Sports have performed key functions in both Soviet and Russian politics. During the Soviet era, rooting for Moscow’s Spartak soccer team was a sly way to voice opposition to the regime, particularly when the team played Dinamo, which was associated with the secret police, according to historian Robert Edelman.
PONARS Eurasia member Vadim Volkov’s book Violent Entrepreneurs traces the origins of some gang members to the Soviet sports system, which collapsed during the late 1980s along with the economy. By 1990, many athletes who might have once made a career in athletic clubs instead used their informal connections to join crime groups. Now, the Russian leadership is trying to use international sporting events as a way of fighting corruption according to Ben Aris writing in the latest issue of the Russian Analytical Digest.
Building any kind of infrastructure in Russia often takes much longer than planned and the results frequently do not meet international standards. One way to impose some sort of external control is to tie this infrastructure development to international sporting events, such as the 2014 Sochi Olympics, where there is a non-negotiable deadline and a failure to meet international standards would cause Russia extensive embarrassment. While there is still no way to limit cost overruns – building a road in Moscow costs 10 times as much as in Berlin – there seems to be less concern about this issue in the context of rising oil prices. However, while Russia has set out an ambitious challenge for itself, the task may be too great. Initial estimates for the construction were $12 billion, but now the price tag is expected to be $30 billion, according to Valery Dzutsev. He also warns that Russia might not be able to address the security challenges posed by the spreading violence in the North Caucasus close to Sochi. Memorial reports that nearly 300 law enforcement officials and soldiers died in militant attacks in 2010.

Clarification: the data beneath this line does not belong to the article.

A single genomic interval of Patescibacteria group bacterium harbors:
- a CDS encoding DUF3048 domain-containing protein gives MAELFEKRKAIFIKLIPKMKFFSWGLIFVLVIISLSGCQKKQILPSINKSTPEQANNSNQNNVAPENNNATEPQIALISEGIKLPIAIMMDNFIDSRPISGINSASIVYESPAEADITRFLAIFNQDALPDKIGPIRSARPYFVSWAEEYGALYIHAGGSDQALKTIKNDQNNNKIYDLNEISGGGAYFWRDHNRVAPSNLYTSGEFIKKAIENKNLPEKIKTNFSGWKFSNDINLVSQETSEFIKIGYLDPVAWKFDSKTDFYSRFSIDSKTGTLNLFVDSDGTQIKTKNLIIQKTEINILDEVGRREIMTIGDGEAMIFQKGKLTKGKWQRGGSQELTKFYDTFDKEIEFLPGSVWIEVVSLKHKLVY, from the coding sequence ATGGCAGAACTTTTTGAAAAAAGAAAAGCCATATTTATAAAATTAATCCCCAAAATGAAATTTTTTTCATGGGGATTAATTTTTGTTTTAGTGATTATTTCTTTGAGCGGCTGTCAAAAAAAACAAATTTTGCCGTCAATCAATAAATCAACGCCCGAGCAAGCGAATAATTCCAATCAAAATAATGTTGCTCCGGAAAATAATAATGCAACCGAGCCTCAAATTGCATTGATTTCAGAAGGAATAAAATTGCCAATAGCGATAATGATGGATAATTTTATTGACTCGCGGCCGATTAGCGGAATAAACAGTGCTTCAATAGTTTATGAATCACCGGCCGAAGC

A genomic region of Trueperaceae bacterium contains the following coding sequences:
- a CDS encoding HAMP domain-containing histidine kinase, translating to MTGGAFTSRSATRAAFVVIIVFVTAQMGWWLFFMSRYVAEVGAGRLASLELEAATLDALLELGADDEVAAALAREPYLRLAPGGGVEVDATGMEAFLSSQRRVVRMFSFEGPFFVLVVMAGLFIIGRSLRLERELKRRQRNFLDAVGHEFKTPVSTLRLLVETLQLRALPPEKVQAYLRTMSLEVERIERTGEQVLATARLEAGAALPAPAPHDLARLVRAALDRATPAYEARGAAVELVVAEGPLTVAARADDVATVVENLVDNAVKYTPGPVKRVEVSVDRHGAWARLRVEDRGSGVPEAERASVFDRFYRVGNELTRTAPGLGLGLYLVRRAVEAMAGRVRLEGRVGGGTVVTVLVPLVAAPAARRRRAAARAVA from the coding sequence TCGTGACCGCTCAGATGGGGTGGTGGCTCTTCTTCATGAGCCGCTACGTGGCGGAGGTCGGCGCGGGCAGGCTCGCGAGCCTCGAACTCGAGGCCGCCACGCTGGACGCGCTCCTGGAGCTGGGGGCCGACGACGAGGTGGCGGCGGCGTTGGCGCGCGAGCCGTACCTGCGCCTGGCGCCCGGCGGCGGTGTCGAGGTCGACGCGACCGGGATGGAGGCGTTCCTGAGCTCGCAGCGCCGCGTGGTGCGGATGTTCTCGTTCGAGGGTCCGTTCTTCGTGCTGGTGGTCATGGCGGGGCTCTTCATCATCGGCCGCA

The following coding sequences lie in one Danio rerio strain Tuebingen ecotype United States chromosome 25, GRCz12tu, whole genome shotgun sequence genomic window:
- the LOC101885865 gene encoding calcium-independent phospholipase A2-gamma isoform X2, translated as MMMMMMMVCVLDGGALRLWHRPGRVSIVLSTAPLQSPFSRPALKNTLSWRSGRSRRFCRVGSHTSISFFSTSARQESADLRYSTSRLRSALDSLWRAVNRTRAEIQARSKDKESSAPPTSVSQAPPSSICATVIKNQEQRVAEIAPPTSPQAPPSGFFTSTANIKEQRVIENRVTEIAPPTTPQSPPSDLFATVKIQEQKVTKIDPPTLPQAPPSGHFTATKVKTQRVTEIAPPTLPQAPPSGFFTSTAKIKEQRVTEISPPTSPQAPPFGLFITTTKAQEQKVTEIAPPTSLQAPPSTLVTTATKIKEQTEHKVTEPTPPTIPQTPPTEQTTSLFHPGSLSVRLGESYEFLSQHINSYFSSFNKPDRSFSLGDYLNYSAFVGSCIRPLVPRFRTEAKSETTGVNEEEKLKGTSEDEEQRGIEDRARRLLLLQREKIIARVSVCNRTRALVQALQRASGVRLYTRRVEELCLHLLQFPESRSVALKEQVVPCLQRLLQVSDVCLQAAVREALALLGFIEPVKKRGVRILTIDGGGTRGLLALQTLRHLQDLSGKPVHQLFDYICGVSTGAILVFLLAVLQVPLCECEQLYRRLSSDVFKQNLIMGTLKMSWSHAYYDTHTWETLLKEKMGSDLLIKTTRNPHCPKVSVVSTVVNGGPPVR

Additionally, Circassian groups are advocating the games be moved because they charge that Russians carried out genocide against their predecessors in the nineteen century, staging a victory parade in Sochi in 1864. The stakes are particularly high for the Russians. They see their hosting of the Olympics and 2018 FIFA World Cup as a demonstration of Russia’s return to great power status. Putin has built up the country through a policy of backing national champions in strategic sectors of the economy and these highly profitable companies are expected to sponsor Russian sports teams, according to Markku Jokisipilä.
Companies like Gazprom and Rosneft have poured considerable funds into the Russian national hockey team. It won consecutive World Championship titles in 2008 and 2009, though the team suffered defeat at the hands of the Canadians in the 2010 Olympics quaterfinals. Nevertheless, the rise of the Continental Hockey League has offered real competition to the North American National Hockey League. The Russians hope that an ice hockey victory in the 2014 will put them back on top.
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